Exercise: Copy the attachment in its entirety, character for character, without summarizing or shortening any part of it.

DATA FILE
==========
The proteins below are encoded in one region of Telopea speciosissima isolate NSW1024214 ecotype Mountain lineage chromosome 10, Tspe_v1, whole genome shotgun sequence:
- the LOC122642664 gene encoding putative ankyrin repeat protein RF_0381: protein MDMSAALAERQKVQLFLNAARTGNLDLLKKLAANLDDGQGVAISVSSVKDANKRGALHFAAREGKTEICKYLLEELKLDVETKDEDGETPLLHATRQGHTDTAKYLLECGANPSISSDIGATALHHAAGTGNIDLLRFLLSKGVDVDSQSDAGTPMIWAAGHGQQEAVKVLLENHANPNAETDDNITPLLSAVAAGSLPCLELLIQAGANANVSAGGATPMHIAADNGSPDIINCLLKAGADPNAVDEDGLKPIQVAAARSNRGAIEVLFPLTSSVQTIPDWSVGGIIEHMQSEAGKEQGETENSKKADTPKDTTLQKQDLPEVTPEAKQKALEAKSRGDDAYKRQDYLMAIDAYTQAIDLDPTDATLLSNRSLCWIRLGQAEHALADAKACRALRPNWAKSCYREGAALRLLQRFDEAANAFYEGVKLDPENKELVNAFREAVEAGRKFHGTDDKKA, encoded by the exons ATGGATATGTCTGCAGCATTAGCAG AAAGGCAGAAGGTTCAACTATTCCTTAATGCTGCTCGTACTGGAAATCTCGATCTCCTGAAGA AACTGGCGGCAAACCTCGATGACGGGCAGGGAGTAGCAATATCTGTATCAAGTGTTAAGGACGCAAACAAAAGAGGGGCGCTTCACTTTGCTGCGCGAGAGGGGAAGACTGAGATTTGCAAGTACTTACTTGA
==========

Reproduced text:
The proteins below are encoded in one region of Telopea speciosissima isolate NSW1024214 ecotype Mountain lineage chromosome 10, Tspe_v1, whole genome shotgun sequence:
- the LOC122642664 gene encoding putative ankyrin repeat protein RF_0381: protein MDMSAALAERQKVQLFLNAARTGNLDLLKKLAANLDDGQGVAISVSSVKDANKRGALHFAAREGKTEICKYLLEELKLDVETKDEDGETPLLHATRQGHTDTAKYLLECGANPSISSDIGATALHHAAGTGNIDLLRFLLSKGVDVDSQSDAGTPMIWAAGHGQQEAVKVLLENHANPNAETDDNITPLLSAVAAGSLPCLELLIQAGANANVSAGGATPMHIAADNGSPDIINCLLKAGADPNAVDEDGLKPIQVAAARSNRGAIEVLFPLTSSVQTIPDWSVGGIIEHMQSEAGKEQGETENSKKADTPKDTTLQKQDLPEVTPEAKQKALEAKSRGDDAYKRQDYLMAIDAYTQAIDLDPTDATLLSNRSLCWIRLGQAEHALADAKACRALRPNWAKSCYREGAALRLLQRFDEAANAFYEGVKLDPENKELVNAFREAVEAGRKFHGTDDKKA, encoded by the exons ATGGATATGTCTGCAGCATTAGCAG AAAGGCAGAAGGTTCAACTATTCCTTAATGCTGCTCGTACTGGAAATCTCGATCTCCTGAAGA AACTGGCGGCAAACCTCGATGACGGGCAGGGAGTAGCAATATCTGTATCAAGTGTTAAGGACGCAAACAAAAGAGGGGCGCTTCACTTTGCTGCGCGAGAGGGGAAGACTGAGATTTGCAAGTACTTACTTGA